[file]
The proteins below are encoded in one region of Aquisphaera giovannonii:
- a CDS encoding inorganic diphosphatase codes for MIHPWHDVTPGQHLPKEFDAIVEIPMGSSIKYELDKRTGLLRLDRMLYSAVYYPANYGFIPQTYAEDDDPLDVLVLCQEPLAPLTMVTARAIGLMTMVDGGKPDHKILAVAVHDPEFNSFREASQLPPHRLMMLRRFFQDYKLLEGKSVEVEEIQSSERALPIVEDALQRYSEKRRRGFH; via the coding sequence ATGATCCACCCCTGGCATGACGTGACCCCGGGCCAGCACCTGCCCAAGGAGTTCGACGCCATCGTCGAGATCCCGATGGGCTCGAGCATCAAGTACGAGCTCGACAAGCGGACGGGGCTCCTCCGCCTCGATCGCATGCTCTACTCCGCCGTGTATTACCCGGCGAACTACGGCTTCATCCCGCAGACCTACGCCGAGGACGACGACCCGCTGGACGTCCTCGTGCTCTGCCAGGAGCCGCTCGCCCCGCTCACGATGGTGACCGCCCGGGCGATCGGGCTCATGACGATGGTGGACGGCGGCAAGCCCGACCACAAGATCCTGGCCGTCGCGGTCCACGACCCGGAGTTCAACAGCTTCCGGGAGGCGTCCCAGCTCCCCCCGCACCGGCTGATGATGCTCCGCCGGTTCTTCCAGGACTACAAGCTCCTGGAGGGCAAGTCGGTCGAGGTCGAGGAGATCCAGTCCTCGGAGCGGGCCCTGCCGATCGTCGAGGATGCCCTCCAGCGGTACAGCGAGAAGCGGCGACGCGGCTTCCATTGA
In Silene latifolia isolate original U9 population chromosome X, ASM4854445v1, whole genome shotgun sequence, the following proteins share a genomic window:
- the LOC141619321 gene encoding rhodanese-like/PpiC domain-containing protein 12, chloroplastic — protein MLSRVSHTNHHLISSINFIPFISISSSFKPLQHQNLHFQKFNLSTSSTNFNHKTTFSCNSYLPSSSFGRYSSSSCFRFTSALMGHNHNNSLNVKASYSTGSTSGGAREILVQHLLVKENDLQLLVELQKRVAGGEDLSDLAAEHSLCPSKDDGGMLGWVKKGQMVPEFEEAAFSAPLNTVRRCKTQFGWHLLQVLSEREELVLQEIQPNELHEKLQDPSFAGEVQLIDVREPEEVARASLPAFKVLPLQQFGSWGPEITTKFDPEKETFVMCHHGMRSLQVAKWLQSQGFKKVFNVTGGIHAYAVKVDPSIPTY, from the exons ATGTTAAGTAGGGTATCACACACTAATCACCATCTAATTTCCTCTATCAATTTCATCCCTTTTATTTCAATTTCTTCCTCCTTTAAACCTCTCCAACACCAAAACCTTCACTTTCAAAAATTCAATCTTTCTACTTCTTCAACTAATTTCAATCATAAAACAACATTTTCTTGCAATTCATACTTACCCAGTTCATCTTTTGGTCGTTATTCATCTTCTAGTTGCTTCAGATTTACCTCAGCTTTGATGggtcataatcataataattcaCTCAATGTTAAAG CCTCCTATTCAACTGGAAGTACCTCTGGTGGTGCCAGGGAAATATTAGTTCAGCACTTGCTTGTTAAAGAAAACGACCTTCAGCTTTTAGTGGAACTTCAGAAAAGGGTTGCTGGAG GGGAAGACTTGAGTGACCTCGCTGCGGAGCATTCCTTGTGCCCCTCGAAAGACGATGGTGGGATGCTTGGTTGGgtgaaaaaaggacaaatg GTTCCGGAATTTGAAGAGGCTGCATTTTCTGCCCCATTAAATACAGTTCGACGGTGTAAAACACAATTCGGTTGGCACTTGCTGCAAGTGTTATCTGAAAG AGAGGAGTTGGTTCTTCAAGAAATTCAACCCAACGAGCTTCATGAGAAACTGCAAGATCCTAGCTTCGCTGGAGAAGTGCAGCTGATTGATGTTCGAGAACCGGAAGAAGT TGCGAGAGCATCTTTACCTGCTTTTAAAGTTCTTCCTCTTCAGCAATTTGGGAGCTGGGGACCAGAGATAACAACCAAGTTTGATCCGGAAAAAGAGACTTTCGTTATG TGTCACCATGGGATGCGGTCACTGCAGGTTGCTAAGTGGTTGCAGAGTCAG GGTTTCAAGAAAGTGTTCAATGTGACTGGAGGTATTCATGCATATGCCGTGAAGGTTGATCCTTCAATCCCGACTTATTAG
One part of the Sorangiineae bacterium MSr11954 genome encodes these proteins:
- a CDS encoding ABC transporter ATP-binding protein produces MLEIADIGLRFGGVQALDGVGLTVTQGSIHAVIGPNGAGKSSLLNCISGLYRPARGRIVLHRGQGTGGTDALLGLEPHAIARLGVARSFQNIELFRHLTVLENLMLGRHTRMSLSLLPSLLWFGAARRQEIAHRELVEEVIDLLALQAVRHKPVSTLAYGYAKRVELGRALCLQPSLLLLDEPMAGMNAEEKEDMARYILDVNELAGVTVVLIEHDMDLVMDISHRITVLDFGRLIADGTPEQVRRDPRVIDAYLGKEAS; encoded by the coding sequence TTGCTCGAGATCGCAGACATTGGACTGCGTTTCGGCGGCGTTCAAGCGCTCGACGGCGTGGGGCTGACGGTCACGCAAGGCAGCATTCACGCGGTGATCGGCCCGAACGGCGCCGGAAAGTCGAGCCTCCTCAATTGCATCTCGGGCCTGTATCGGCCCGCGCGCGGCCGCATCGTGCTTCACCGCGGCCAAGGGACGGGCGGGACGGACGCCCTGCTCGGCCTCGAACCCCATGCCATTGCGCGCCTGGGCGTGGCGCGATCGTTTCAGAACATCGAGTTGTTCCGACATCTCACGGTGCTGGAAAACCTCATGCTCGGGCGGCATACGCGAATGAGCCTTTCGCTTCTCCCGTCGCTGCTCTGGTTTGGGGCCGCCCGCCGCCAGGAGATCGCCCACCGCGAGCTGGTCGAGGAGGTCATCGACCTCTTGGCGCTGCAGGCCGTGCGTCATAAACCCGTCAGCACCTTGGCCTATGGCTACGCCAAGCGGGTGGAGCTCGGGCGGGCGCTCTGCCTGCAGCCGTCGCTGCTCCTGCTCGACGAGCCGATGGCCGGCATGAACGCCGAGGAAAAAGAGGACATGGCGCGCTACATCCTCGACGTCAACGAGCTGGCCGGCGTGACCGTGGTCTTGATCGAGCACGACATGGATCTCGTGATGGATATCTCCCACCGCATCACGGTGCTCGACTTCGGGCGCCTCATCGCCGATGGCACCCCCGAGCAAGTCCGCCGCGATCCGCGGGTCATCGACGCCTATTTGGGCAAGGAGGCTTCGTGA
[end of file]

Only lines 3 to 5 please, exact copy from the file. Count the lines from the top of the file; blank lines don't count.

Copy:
In Silene latifolia isolate original U9 population chromosome X, ASM4854445v1, whole genome shotgun sequence, the following proteins share a genomic window:
- the LOC141619321 gene encoding rhodanese-like/PpiC domain-containing protein 12, chloroplastic — protein MLSRVSHTNHHLISSINFIPFISISSSFKPLQHQNLHFQKFNLSTSSTNFNHKTTFSCNSYLPSSSFGRYSSSSCFRFTSALMGHNHNNSLNVKASYSTGSTSGGAREILVQHLLVKENDLQLLVELQKRVAGGEDLSDLAAEHSLCPSKDDGGMLGWVKKGQMVPEFEEAAFSAPLNTVRRCKTQFGWHLLQVLSEREELVLQEIQPNELHEKLQDPSFAGEVQLIDVREPEEVARASLPAFKVLPLQQFGSWGPEITTKFDPEKETFVMCHHGMRSLQVAKWLQSQGFKKVFNVTGGIHAYAVKVDPSIPTY, from the exons ATGTTAAGTAGGGTATCACACACTAATCACCATCTAATTTCCTCTATCAATTTCATCCCTTTTATTTCAATTTCTTCCTCCTTTAAACCTCTCCAACACCAAAACCTTCACTTTCAAAAATTCAATCTTTCTACTTCTTCAACTAATTTCAATCATAAAACAACATTTTCTTGCAATTCATACTTACCCAGTTCATCTTTTGGTCGTTATTCATCTTCTAGTTGCTTCAGATTTACCTCAGCTTTGATGggtcataatcataataattcaCTCAATGTTAAAG CCTCCTATTCAACTGGAAGTACCTCTGGTGGTGCCAGGGAAATATTAGTTCAGCACTTGCTTGTTAAAGAAAACGACCTTCAGCTTTTAGTGGAACTTCAGAAAAGGGTTGCTGGAG GGGAAGACTTGAGTGACCTCGCTGCGGAGCATTCCTTGTGCCCCTCGAAAGACGATGGTGGGATGCTTGGTTGGgtgaaaaaaggacaaatg GTTCCGGAATTTGAAGAGGCTGCATTTTCTGCCCCATTAAATACAGTTCGACGGTGTAAAACACAATTCGGTTGGCACTTGCTGCAAGTGTTATCTGAAAG AGAGGAGTTGGTTCTTCAAGAAATTCAACCCAACGAGCTTCATGAGAAACTGCAAGATCCTAGCTTCGCTGGAGAAGTGCAGCTGATTGATGTTCGAGAACCGGAAGAAGT TGCGAGAGCATCTTTACCTGCTTTTAAAGTTCTTCCTCTTCAGCAATTTGGGAGCTGGGGACCAGAGATAACAACCAAGTTTGATCCGGAAAAAGAGACTTTCGTTATG TGTCACCATGGGATGCGGTCACTGCAGGTTGCTAAGTGGTTGCAGAGTCAG GGTTTCAAGAAAGTGTTCAATGTGACTGGAGGTATTCATGCATATGCCGTGAAGGTTGATCCTTCAATCCCGACTTATTAG
One part of the Sorangiineae bacterium MSr11954 genome encodes these proteins: